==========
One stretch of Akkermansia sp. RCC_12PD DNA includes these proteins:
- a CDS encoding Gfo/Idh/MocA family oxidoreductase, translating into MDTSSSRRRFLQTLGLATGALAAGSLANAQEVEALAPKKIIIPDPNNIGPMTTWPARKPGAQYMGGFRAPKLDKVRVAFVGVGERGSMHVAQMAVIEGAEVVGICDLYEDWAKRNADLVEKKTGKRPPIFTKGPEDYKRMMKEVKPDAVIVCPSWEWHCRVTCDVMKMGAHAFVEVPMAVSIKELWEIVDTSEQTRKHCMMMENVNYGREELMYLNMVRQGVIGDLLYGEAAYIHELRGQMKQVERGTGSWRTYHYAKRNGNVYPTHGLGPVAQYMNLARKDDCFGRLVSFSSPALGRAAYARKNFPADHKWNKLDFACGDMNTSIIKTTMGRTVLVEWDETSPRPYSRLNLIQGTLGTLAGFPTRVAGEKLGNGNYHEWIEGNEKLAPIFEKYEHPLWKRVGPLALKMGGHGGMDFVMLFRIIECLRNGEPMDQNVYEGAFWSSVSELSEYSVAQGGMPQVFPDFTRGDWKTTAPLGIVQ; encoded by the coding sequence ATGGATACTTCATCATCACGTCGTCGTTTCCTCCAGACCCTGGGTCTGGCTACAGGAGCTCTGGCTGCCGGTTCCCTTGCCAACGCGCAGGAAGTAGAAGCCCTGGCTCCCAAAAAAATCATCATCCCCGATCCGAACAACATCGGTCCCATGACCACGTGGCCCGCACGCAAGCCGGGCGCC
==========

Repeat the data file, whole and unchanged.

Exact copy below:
One stretch of Akkermansia sp. RCC_12PD DNA includes these proteins:
- a CDS encoding Gfo/Idh/MocA family oxidoreductase, translating into MDTSSSRRRFLQTLGLATGALAAGSLANAQEVEALAPKKIIIPDPNNIGPMTTWPARKPGAQYMGGFRAPKLDKVRVAFVGVGERGSMHVAQMAVIEGAEVVGICDLYEDWAKRNADLVEKKTGKRPPIFTKGPEDYKRMMKEVKPDAVIVCPSWEWHCRVTCDVMKMGAHAFVEVPMAVSIKELWEIVDTSEQTRKHCMMMENVNYGREELMYLNMVRQGVIGDLLYGEAAYIHELRGQMKQVERGTGSWRTYHYAKRNGNVYPTHGLGPVAQYMNLARKDDCFGRLVSFSSPALGRAAYARKNFPADHKWNKLDFACGDMNTSIIKTTMGRTVLVEWDETSPRPYSRLNLIQGTLGTLAGFPTRVAGEKLGNGNYHEWIEGNEKLAPIFEKYEHPLWKRVGPLALKMGGHGGMDFVMLFRIIECLRNGEPMDQNVYEGAFWSSVSELSEYSVAQGGMPQVFPDFTRGDWKTTAPLGIVQ; encoded by the coding sequence ATGGATACTTCATCATCACGTCGTCGTTTCCTCCAGACCCTGGGTCTGGCTACAGGAGCTCTGGCTGCCGGTTCCCTTGCCAACGCGCAGGAAGTAGAAGCCCTGGCTCCCAAAAAAATCATCATCCCCGATCCGAACAACATCGGTCCCATGACCACGTGGCCCGCACGCAAGCCGGGCGCC